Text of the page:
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Avenatti arrest fallout: don’t confuse whistleblowing with extortion

Joe Mont | March 25, 2019

Monday was a very bad day for whistleblowers.

For several years, thanks in large part to protections and benefits created by the Dodd-Frank Act, aggrieved employees at public companies have had a voice.

They can even monetarily benefit by escalating their regulatory and ethical concerns beyond HQ walls. The Securities and Exchange Commission is authorized by Congress to provide cash awards to eligible individuals who come forward with high-quality original information that leads to an enforcement action in which over $1,000,000 in sanctions is ordered. The range for awards is between 10 percent and 30 percent of the money collected.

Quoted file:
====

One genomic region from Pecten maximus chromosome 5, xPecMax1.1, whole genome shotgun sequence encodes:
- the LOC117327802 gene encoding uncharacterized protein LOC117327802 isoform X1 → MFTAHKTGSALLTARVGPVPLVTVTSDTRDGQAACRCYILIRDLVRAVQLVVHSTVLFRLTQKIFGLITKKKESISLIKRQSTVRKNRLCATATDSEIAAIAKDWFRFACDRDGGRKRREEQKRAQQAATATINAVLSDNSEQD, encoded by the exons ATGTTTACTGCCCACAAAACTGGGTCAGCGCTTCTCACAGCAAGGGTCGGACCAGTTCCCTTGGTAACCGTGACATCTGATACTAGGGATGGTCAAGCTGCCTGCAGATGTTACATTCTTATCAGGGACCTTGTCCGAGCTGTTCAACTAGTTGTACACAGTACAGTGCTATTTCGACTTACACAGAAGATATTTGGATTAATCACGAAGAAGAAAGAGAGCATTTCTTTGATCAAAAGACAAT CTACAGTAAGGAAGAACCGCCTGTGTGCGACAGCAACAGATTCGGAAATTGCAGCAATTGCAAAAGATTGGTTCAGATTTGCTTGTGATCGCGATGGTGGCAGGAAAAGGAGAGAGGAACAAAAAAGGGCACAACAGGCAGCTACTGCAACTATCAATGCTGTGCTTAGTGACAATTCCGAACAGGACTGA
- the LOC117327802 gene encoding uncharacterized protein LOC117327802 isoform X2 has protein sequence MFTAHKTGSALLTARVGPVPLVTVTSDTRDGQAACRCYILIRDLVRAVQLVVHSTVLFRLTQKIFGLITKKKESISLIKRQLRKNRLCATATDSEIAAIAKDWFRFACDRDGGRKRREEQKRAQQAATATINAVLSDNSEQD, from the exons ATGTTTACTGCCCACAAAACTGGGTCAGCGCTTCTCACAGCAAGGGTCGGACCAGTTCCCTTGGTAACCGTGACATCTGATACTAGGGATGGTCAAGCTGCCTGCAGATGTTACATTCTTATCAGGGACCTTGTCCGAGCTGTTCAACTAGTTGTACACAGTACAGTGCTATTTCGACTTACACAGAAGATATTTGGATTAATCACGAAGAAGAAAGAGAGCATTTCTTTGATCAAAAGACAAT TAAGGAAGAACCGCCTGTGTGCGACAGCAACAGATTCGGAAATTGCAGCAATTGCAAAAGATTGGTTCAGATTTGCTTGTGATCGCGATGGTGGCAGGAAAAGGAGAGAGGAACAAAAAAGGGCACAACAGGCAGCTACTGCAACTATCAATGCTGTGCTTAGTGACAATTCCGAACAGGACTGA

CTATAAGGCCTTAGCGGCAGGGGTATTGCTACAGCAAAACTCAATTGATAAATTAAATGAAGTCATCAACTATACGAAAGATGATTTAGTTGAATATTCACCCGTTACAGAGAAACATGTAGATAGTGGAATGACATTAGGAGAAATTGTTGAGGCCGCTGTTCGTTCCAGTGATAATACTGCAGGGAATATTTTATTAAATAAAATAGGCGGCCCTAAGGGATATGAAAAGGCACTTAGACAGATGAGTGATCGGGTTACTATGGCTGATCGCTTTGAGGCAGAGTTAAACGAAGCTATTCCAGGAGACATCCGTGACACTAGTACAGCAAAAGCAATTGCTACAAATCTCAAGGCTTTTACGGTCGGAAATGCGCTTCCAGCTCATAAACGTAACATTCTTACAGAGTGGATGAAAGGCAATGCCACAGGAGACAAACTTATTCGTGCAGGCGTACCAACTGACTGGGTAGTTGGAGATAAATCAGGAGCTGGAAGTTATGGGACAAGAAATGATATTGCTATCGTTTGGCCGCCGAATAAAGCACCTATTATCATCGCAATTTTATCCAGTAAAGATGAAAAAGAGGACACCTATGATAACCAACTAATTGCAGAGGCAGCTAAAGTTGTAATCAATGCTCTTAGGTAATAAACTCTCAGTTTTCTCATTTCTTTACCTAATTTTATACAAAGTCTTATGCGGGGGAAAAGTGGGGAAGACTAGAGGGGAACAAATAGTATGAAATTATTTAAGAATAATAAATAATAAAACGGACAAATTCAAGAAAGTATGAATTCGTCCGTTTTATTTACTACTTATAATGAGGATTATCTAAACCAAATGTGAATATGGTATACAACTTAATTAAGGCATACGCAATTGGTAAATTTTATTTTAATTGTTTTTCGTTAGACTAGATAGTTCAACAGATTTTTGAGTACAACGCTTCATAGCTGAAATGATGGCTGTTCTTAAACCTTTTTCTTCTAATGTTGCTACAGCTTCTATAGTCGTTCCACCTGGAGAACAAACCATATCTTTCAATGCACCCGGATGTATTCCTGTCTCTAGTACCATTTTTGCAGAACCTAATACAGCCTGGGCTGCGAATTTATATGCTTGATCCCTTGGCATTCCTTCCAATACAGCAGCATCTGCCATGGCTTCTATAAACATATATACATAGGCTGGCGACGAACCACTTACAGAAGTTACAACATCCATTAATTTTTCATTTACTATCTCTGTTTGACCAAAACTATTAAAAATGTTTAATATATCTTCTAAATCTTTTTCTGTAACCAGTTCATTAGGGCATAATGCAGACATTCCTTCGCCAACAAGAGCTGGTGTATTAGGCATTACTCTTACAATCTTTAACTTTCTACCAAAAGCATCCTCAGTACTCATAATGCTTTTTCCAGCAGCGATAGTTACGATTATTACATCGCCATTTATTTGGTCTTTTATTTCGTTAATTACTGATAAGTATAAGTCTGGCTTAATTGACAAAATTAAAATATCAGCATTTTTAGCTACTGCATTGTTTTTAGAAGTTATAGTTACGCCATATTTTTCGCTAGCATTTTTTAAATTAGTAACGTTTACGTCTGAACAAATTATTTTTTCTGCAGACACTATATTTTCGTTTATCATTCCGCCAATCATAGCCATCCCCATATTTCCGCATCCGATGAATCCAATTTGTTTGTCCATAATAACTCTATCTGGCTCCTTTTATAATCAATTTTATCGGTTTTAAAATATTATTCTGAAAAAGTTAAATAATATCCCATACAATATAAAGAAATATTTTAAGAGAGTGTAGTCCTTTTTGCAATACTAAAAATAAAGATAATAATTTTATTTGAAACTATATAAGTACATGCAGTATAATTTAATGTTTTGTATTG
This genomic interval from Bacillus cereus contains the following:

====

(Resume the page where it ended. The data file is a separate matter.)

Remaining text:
It may not be a perfect system, but the bounty program and strikes against whistleblower retaliation (and “pretaliation”) have been wildly successful. Now, however, whistleblowers have suffered a grievous injury.

Michael Avenatti, the attorney who represented adult film star Stormy Daniels in her battle against a President...

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